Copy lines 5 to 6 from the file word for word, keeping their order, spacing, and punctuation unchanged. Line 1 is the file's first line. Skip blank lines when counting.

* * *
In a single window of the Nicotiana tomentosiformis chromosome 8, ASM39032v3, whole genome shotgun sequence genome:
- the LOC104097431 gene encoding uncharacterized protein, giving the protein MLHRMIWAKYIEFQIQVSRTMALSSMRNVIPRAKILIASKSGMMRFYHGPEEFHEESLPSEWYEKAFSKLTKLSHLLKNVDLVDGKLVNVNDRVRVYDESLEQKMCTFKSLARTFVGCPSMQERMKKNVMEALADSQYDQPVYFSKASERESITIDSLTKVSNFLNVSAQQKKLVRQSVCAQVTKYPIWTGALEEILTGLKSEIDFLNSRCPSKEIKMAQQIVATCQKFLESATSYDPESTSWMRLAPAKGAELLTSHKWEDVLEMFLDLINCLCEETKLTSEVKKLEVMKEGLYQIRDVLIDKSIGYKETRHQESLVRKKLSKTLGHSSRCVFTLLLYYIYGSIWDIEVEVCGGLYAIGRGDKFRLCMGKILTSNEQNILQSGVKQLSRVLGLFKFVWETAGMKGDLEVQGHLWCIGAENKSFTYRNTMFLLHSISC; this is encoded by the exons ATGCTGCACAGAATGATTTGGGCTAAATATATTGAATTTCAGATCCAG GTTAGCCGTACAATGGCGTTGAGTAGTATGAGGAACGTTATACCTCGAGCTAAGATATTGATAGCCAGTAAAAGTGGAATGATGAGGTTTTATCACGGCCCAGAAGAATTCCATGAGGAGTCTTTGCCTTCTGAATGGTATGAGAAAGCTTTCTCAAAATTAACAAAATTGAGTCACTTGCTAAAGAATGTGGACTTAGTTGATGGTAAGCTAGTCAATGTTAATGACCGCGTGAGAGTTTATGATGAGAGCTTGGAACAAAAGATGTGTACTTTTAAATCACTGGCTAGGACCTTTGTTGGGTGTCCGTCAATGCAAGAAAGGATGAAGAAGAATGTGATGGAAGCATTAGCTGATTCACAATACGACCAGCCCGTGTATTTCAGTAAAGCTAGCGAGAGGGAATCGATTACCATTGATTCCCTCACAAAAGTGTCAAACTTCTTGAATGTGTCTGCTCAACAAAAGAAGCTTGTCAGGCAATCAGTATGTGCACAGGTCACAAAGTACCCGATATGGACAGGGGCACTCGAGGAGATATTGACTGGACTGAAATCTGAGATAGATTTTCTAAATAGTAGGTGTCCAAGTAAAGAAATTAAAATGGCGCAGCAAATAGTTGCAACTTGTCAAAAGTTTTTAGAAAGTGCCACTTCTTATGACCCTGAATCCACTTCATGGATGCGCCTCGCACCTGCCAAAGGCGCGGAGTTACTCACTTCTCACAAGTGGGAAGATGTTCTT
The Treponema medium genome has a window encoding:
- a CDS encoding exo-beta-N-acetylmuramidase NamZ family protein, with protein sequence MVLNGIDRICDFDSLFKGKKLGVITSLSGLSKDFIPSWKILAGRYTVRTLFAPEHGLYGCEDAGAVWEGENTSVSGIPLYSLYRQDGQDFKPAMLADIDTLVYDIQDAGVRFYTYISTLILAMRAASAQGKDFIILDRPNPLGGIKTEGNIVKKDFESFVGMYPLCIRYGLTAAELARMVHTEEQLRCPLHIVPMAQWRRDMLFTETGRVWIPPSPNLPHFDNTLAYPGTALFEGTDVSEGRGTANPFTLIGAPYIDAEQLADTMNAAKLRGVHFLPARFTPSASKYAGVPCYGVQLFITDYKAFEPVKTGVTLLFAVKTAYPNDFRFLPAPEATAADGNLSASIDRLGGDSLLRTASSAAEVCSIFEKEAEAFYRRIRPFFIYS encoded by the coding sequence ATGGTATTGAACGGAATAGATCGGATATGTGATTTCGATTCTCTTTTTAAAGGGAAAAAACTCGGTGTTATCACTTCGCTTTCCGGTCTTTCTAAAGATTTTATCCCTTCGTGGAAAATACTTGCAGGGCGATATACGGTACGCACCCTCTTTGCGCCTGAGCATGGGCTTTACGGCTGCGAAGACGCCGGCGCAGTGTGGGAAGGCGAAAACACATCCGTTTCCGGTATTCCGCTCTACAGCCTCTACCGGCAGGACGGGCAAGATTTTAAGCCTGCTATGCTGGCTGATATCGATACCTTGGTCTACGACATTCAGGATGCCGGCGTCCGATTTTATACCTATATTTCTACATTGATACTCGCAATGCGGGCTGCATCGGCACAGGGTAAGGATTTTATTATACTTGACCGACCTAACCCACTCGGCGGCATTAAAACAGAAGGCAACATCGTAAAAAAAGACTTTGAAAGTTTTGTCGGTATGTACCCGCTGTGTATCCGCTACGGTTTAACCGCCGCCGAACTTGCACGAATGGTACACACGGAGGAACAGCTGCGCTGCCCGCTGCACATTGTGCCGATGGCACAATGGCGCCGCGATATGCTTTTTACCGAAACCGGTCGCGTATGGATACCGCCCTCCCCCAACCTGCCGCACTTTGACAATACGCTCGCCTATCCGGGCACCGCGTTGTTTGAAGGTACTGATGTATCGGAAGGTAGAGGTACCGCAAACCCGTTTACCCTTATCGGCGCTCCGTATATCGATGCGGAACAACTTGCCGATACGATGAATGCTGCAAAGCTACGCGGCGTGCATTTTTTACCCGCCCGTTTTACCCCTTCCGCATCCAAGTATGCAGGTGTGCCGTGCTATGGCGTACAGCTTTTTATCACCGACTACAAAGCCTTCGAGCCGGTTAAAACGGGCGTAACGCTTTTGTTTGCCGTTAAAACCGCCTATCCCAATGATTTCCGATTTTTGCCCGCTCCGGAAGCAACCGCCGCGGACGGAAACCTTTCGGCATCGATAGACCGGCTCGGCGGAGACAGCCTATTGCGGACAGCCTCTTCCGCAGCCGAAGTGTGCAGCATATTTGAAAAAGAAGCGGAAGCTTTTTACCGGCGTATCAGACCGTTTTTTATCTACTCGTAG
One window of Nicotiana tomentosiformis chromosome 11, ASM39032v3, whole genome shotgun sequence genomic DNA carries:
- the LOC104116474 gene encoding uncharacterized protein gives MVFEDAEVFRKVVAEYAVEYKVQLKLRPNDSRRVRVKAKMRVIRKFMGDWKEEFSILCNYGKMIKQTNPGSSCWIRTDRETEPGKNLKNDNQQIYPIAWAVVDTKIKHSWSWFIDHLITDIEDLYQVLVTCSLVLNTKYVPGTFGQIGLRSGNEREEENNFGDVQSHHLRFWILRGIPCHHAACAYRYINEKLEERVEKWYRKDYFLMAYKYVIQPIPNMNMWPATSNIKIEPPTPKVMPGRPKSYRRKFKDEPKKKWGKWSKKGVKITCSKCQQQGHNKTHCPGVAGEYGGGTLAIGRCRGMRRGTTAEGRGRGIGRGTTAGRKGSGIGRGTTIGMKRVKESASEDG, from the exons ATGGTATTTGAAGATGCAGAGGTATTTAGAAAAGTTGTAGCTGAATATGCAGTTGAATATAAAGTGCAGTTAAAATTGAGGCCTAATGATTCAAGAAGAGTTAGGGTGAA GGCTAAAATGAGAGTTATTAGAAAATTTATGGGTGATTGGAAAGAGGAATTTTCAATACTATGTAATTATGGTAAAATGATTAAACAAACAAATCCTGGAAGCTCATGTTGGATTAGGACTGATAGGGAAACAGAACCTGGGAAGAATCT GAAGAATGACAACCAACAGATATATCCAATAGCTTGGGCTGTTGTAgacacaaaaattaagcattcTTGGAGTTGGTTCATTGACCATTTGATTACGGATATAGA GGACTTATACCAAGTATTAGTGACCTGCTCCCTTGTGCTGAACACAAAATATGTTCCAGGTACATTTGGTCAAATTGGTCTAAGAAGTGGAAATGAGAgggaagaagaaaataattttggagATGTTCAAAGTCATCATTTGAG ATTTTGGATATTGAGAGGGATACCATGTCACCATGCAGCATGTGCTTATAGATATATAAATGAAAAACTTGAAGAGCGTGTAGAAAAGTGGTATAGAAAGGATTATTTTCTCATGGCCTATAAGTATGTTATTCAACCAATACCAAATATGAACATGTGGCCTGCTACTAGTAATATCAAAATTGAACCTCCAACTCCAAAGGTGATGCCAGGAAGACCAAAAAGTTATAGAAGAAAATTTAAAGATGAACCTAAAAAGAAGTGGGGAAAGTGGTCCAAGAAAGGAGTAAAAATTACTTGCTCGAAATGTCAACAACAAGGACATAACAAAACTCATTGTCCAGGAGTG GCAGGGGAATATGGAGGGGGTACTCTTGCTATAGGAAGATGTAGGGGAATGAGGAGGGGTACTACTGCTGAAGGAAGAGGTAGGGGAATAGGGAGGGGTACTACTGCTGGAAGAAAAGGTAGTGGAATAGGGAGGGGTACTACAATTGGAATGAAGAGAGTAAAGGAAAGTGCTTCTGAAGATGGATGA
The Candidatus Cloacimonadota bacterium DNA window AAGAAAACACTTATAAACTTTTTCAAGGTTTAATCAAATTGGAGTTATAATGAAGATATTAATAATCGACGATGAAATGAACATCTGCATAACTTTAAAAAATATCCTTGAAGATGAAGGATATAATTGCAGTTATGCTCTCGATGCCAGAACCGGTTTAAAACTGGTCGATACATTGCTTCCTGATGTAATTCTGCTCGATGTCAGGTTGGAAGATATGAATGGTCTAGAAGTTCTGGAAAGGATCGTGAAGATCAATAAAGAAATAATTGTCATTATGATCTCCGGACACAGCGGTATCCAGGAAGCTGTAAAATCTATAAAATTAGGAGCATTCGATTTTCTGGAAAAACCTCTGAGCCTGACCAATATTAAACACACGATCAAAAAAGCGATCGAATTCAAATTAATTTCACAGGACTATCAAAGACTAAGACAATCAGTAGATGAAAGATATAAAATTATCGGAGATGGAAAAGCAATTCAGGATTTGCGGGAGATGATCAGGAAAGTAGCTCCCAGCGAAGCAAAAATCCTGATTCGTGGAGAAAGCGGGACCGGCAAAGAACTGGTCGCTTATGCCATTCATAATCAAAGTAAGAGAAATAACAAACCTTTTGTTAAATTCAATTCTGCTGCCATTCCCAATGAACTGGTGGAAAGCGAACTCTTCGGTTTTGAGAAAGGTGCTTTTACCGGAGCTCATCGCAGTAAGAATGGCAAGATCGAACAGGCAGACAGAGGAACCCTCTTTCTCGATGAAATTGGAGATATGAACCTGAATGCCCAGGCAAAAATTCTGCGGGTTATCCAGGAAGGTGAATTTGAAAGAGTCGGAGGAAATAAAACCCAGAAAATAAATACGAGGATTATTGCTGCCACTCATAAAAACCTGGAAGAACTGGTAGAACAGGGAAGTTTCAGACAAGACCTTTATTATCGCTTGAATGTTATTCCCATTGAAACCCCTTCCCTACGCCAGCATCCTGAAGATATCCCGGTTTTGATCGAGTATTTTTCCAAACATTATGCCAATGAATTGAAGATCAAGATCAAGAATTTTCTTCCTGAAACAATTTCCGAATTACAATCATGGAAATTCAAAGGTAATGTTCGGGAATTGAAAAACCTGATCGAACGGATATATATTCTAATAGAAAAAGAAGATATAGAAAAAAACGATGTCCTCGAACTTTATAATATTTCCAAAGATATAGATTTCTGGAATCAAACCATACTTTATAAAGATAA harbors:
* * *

One window of Nicotiana tomentosiformis chromosome 11, ASM39032v3, whole genome shotgun sequence genomic DNA carries:
- the LOC104116474 gene encoding uncharacterized protein gives MVFEDAEVFRKVVAEYAVEYKVQLKLRPNDSRRVRVKAKMRVIRKFMGDWKEEFSILCNYGKMIKQTNPGSSCWIRTDRETEPGKNLKNDNQQIYPIAWAVVDTKIKHSWSWFIDHLITDIEDLYQVLVTCSLVLNTKYVPGTFGQIGLRSGNEREEENNFGDVQSHHLRFWILRGIPCHHAACAYRYINEKLEERVEKWYRKDYFLMAYKYVIQPIPNMNMWPATSNIKIEPPTPKVMPGRPKSYRRKFKDEPKKKWGKWSKKGVKITCSKCQQQGHNKTHCPGVAGEYGGGTLAIGRCRGMRRGTTAEGRGRGIGRGTTAGRKGSGIGRGTTIGMKRVKESASEDG, from the exons ATGGTATTTGAAGATGCAGAGGTATTTAGAAAAGTTGTAGCTGAATATGCAGTTGAATATAAAGTGCAGTTAAAATTGAGGCCTAATGATTCAAGAAGAGTTAGGGTGAA GGCTAAAATGAGAGTTATTAGAAAATTTATGGGTGATTGGAAAGAGGAATTTTCAATACTATGTAATTATGGTAAAATGATTAAACAAACAAATCCTGGAAGCTCATGTTGGATTAGGACTGATAGGGAAACAGAACCTGGGAAGAATCT GAAGAATGACAACCAACAGATATATCCAATAGCTTGGGCTGTTGTAgacacaaaaattaagcattcTTGGAGTTGGTTCATTGACCATTTGATTACGGATATAGA GGACTTATACCAAGTATTAGTGACCTGCTCCCTTGTGCTGAACACAAAATATGTTCCAGGTACATTTGGTCAAATTGGTCTAAGAAGTGGAAATGAGAgggaagaagaaaataattttggagATGTTCAAAGTCATCATTTGAG ATTTTGGATATTGAGAGGGATACCATGTCACCATGCAGCATGTGCTTATAGATATATAAATGAAAAACTTGAAGAGCGTGTAGAAAAGTGGTATAGAAAGGATTATTTTCTCATGGCCTATAAGTATGTTATTCAACCAATACCAAATATGAACATGTGGCCTGCTACTAGTAATATCAAAATTGAACCTCCAACTCCAAAGGTGATGCCAGGAAGACCAAAAAGTTATAGAAGAAAATTTAAAGATGAACCTAAAAAGAAGTGGGGAAAGTGGTCCAAGAAAGGAGTAAAAATTACTTGCTCGAAATGTCAACAACAAGGACATAACAAAACTCATTGTCCAGGAGTG GCAGGGGAATATGGAGGGGGTACTCTTGCTATAGGAAGATGTAGGGGAATGAGGAGGGGTACTACTGCTGAAGGAAGAGGTAGGGGAATAGGGAGGGGTACTACTGCTGGAAGAAAAGGTAGTGGAATAGGGAGGGGTACTACAATTGGAATGAAGAGAGTAAAGGAAAGTGCTTCTGAAGATGGATGA